Chinese New Year Foods and Traditions

Welcome to the Year of the Dragon! Today, January 23rd, 2012 marks the Chinese New Year. The New Year comes with much celebration, of course, and food, tradition and more all leading up to the Lantern Festival on Day 15 of the New Year festivities.

So, last night was a big meal, what else is left for the Chinese Lunar New Year? Come find out. Gung Hei Fatt Choy!

  • Long Noodles 1 of 8
    Long noodles are served often during the New Year festivities. They traditionally represent long life and shouldn't be cut while you are eating them.
    Long Life Fertility Noodles via Steamy Kitchen
    福壽雙全 Fúshòushuāngquán - "May your happiness and longevity be complete"
  • Chinese Candy Box 2 of 8
    Chinese candy boxes are often put out containing sweets like chocolate, dried fruits and melon seeds. Another popular custom are the red envelopes, which are given to children and sometimes employees with money inside.
    Chinese Candy Box via Wikipedia
    萬事如意 Wànshìrúyì - "May all your wishes be fulfilled"
  • Bak Kwa 3 of 8
    Similar to beef jerky, bak kwa makes an excellent gift as you travel to visit relatives during the New Year. Elders are visited on the first day of the New Year. The second day is when married daughters visit their parents.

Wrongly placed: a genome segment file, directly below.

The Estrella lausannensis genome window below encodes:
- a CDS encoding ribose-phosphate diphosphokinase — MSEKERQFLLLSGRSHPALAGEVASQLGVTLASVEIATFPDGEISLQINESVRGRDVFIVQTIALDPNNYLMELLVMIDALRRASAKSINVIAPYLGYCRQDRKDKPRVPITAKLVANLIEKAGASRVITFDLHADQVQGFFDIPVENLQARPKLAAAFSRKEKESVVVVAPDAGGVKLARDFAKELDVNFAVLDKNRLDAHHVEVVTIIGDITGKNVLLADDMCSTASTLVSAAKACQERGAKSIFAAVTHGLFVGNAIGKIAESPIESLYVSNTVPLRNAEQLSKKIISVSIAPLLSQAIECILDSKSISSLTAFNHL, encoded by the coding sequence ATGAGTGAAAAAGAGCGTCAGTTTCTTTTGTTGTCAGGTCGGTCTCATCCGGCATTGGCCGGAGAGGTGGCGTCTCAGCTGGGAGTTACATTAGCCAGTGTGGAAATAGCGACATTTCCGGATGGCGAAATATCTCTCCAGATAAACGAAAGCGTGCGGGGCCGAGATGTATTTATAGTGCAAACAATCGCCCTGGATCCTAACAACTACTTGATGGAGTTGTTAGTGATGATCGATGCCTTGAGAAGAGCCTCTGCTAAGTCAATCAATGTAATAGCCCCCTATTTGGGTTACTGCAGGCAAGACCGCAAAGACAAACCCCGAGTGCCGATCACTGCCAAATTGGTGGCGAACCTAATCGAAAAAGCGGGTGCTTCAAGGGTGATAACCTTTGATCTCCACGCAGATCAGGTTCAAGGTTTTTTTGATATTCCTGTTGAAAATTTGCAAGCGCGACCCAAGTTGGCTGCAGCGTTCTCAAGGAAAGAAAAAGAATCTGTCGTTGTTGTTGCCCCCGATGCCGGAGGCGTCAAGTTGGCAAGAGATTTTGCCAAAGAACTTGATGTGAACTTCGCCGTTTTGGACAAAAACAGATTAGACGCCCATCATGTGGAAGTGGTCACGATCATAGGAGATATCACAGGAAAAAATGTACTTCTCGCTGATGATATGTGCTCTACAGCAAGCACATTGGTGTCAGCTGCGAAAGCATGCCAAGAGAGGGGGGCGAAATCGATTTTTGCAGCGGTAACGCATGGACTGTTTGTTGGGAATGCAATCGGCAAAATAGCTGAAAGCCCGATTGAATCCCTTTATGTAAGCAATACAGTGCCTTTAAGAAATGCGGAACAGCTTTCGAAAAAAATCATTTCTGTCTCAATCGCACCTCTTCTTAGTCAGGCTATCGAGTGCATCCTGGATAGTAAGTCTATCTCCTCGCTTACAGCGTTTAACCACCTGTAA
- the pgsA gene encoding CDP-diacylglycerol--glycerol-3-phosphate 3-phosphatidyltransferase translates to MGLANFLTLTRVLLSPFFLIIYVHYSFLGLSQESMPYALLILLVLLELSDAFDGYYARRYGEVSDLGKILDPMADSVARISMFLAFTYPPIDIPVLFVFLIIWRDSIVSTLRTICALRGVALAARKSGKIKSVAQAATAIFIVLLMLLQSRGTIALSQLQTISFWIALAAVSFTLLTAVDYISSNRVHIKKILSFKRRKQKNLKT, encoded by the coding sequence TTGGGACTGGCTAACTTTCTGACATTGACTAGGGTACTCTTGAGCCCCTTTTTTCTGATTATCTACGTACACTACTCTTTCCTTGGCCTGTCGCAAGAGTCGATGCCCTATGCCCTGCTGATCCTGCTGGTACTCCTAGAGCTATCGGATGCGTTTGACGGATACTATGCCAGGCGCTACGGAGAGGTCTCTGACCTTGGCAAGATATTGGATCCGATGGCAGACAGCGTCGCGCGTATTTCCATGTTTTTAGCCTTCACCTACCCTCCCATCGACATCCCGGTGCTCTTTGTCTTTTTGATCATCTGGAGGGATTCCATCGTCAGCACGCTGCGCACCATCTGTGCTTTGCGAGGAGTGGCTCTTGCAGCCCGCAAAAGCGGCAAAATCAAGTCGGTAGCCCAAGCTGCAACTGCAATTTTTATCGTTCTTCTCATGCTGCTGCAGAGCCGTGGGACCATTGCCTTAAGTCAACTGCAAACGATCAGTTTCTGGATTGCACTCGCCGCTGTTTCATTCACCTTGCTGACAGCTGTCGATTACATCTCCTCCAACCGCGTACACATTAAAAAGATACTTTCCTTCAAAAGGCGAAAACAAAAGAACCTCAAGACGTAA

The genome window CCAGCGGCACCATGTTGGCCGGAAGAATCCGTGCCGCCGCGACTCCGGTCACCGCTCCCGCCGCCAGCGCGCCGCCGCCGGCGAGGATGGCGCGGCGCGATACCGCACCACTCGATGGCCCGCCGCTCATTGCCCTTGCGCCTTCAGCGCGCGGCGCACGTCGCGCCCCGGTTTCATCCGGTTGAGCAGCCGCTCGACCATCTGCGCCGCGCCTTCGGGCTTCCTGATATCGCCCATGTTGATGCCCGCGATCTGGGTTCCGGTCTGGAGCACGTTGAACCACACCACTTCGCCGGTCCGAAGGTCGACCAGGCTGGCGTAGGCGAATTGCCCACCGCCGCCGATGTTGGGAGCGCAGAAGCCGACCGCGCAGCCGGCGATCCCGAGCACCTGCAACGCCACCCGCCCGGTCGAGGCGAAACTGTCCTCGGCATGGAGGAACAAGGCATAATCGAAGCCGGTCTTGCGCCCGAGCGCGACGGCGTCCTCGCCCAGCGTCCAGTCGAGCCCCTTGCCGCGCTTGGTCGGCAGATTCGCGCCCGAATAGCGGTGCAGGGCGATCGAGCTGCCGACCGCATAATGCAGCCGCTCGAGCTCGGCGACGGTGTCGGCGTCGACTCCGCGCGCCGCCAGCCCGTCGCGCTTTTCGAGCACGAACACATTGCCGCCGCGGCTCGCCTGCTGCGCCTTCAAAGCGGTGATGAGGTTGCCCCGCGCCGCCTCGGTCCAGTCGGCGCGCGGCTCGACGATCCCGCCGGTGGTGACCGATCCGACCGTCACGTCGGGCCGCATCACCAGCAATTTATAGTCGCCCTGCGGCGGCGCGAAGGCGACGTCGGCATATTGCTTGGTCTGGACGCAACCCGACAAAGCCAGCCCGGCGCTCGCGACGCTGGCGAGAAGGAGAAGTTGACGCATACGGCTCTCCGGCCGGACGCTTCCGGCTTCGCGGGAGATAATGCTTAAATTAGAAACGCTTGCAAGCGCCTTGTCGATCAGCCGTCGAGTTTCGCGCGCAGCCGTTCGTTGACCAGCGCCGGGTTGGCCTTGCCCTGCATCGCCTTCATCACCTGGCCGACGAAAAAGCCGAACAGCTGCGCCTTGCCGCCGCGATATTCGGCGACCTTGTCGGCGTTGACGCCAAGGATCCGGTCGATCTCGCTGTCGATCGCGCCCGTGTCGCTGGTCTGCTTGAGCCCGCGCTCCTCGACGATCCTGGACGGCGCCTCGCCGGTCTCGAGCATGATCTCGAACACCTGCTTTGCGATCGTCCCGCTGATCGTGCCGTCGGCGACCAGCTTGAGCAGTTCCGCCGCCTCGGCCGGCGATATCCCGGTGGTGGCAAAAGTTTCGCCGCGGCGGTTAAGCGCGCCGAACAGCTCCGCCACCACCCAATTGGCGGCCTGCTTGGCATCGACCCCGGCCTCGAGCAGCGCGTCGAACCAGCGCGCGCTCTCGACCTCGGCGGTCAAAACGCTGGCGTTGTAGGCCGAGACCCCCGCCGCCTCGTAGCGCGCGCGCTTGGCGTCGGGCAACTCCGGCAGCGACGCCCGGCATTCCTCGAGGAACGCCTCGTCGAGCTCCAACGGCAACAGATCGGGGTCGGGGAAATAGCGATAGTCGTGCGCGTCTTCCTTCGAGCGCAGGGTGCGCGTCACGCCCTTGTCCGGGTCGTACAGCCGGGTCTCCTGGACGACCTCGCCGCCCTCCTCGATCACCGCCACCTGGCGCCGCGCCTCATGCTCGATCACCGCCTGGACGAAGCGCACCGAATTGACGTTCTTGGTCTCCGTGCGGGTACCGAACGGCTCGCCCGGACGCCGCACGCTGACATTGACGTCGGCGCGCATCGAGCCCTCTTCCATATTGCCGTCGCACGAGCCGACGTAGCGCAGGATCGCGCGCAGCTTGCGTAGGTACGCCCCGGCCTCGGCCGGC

Bak Kwa via Soy and Pepper
    大展鴻圖 Dàzhǎnhóngtú - "May you realize your ambitions"
  • Mandarin Oranges 4 of 8
    Eating mandarin oranges is said to bring good luck and fortune. I've also heard kumquats are a popular plant to eat or to buy the flowers for to symbolize prosperity.
    Gingered Clementine and Pomegranate Shrimp via Food for My Family
    迎春接福 Yíngchúnjiēfú - "Greet the New Year and encounter happiness"
  • Jau Gok 5 of 8
    Dumplings are often eaten as a symbol of luck and wealth. Often they are consumed on the fifth day of the New Year as businesses open again.
    Jau Gok via Fabulous Foods
    吉慶有餘 Jíqìngyǒuyú - "May your happiness be without limit"
  • Yusheng 6 of 8
    Usually eaten on the seventh day for continued wealth in the New Year.
    Yusheng via SBS Food
    招財進寶 Zhāocáijìnbǎo - "When wealth is acquired, precious objects follow"
  • Buddah’s Delight 7 of 8
    This popular vegetarian dish is eaten for prosperity in the New Year. Vegetarian dishes are also consumed on the 13th day of the New Year in order to cleanse the body from all the rich food of the past two weeks.
    Buddah's Delight via Noob Cook
    金玉滿堂 Jīnyùmǎntáng - "May your wealth [gold and jade] come to fill a hall"
  • Tang Yuan 8 of 8
    Traditionally eaten on the 15th day during the Lantern Festival, these glutinous rice balls are brewed in broth. Lit candles and lanterns are to guide spirits home.
    Tang Yuan via Bread et Butter

Read more from Shaina on Food for My Family!
Follow Shaina on Facebook and Twitter for updates!

Don’t miss the latest from Family Kitchen – Like Us on Facebook!

More on Family Kitchen:

Feed a Cold, Starve a Fever? The Real Answers.
Get Your Oatmeal On: National Oatmeal Month
The Health Benefits of Coffee and a Few Recipes to Keep You Going
More Chinese New Year Foods on Babble!

Top Photo Credit: Global Jet

Article Posted 6 years Ago

Videos You May Like